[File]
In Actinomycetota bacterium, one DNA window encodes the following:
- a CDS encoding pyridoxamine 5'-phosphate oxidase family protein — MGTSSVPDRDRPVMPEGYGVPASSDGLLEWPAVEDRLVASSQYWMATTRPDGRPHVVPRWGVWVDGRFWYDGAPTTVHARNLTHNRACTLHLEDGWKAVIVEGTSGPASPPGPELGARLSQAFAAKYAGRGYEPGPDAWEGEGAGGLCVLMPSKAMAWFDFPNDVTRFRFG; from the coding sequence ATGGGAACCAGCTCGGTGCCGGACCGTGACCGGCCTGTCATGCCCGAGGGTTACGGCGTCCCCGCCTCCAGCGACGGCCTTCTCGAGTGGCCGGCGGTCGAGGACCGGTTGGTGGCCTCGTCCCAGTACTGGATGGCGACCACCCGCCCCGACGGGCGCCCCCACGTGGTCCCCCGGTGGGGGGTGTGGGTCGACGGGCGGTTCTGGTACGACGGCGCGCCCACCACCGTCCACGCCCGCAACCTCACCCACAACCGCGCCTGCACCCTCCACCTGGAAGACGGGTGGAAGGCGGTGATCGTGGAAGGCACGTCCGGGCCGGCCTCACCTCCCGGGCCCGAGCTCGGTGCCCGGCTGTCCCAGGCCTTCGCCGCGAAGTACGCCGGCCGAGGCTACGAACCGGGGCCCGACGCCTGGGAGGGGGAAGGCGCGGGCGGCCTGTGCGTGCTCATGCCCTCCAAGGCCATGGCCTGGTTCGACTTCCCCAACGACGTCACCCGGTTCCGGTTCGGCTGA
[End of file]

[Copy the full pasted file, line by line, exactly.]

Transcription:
In Actinomycetota bacterium, one DNA window encodes the following:
- a CDS encoding pyridoxamine 5'-phosphate oxidase family protein — MGTSSVPDRDRPVMPEGYGVPASSDGLLEWPAVEDRLVASSQYWMATTRPDGRPHVVPRWGVWVDGRFWYDGAPTTVHARNLTHNRACTLHLEDGWKAVIVEGTSGPASPPGPELGARLSQAFAAKYAGRGYEPGPDAWEGEGAGGLCVLMPSKAMAWFDFPNDVTRFRFG; from the coding sequence ATGGGAACCAGCTCGGTGCCGGACCGTGACCGGCCTGTCATGCCCGAGGGTTACGGCGTCCCCGCCTCCAGCGACGGCCTTCTCGAGTGGCCGGCGGTCGAGGACCGGTTGGTGGCCTCGTCCCAGTACTGGATGGCGACCACCCGCCCCGACGGGCGCCCCCACGTGGTCCCCCGGTGGGGGGTGTGGGTCGACGGGCGGTTCTGGTACGACGGCGCGCCCACCACCGTCCACGCCCGCAACCTCACCCACAACCGCGCCTGCACCCTCCACCTGGAAGACGGGTGGAAGGCGGTGATCGTGGAAGGCACGTCCGGGCCGGCCTCACCTCCCGGGCCCGAGCTCGGTGCCCGGCTGTCCCAGGCCTTCGCCGCGAAGTACGCCGGCCGAGGCTACGAACCGGGGCCCGACGCCTGGGAGGGGGAAGGCGCGGGCGGCCTGTGCGTGCTCATGCCCTCCAAGGCCATGGCCTGGTTCGACTTCCCCAACGACGTCACCCGGTTCCGGTTCGGCTGA